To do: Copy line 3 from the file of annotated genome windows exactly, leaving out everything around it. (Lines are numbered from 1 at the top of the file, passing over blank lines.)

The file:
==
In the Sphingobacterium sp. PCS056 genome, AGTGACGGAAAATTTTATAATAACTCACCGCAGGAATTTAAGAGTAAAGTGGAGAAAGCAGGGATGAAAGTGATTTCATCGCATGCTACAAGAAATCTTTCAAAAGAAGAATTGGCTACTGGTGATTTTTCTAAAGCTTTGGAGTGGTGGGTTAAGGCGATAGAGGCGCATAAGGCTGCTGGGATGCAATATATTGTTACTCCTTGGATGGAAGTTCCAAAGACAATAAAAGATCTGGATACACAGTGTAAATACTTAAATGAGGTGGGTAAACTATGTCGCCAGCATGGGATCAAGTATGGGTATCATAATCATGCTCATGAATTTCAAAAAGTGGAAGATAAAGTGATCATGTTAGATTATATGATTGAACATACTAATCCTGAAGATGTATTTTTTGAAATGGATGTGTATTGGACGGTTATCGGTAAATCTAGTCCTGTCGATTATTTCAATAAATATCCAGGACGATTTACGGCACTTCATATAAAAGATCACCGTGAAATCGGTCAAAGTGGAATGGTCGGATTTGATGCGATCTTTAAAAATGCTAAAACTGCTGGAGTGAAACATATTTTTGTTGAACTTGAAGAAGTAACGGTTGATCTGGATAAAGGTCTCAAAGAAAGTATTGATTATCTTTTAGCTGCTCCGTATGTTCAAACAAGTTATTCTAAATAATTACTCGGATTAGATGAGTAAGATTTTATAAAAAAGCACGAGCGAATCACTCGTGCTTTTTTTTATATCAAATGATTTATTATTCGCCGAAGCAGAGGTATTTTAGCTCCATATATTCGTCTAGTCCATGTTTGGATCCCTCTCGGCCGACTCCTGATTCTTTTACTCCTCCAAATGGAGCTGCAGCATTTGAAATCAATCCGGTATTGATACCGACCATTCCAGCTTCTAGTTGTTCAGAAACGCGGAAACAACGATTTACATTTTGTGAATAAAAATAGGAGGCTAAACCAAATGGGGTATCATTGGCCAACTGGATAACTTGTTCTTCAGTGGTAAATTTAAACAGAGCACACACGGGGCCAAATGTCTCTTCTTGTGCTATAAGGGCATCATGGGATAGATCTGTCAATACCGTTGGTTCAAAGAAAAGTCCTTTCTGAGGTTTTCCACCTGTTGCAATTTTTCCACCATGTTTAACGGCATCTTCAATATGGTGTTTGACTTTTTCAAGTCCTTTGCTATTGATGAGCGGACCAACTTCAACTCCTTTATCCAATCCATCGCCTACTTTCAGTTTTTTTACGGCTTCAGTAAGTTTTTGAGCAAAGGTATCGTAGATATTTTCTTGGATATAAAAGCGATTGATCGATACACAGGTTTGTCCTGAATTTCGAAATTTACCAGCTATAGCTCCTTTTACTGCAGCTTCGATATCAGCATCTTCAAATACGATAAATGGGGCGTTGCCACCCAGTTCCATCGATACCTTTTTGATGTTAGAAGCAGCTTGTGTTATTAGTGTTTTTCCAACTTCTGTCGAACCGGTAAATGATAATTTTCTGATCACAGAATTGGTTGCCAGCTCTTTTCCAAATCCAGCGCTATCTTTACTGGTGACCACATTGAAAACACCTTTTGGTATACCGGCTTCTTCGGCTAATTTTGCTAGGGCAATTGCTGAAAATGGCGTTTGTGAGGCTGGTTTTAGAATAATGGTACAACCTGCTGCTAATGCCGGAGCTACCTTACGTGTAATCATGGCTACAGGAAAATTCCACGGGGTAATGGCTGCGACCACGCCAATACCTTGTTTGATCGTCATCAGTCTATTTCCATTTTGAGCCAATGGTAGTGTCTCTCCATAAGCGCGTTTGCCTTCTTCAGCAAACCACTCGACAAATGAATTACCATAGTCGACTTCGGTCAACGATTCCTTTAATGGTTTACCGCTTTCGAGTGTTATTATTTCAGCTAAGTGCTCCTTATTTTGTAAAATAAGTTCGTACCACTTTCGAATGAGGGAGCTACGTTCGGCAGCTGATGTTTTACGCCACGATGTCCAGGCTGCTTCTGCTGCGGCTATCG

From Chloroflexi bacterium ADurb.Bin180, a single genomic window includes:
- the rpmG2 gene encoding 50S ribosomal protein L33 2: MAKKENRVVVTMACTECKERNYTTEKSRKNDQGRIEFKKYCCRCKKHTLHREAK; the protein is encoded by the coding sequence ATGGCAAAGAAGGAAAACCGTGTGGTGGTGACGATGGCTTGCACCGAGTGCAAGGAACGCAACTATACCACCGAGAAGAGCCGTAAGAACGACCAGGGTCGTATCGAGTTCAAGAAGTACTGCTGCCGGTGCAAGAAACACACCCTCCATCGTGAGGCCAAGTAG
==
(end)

- the rpmG2 gene encoding 50S ribosomal protein L33 2: MAKKENRVVVTMACTECKERNYTTEKSRKNDQGRIEFKKYCCRCKKHTLHREAK; the protein is encoded by the coding sequence ATGGCAAAGAAGGAAAACCGTGTGGTGGTGACGATGGCTTGCACCGAGTGCAAGGAACGCAACTATACCACCGAGAAGAGCCGTAAGAACGACCAGGGTCGTATCGAGTTCAAGAAGTACTGCTGCCGGTGCAAGAAACACACCCTCCATCGTGAGGCCAAGTAG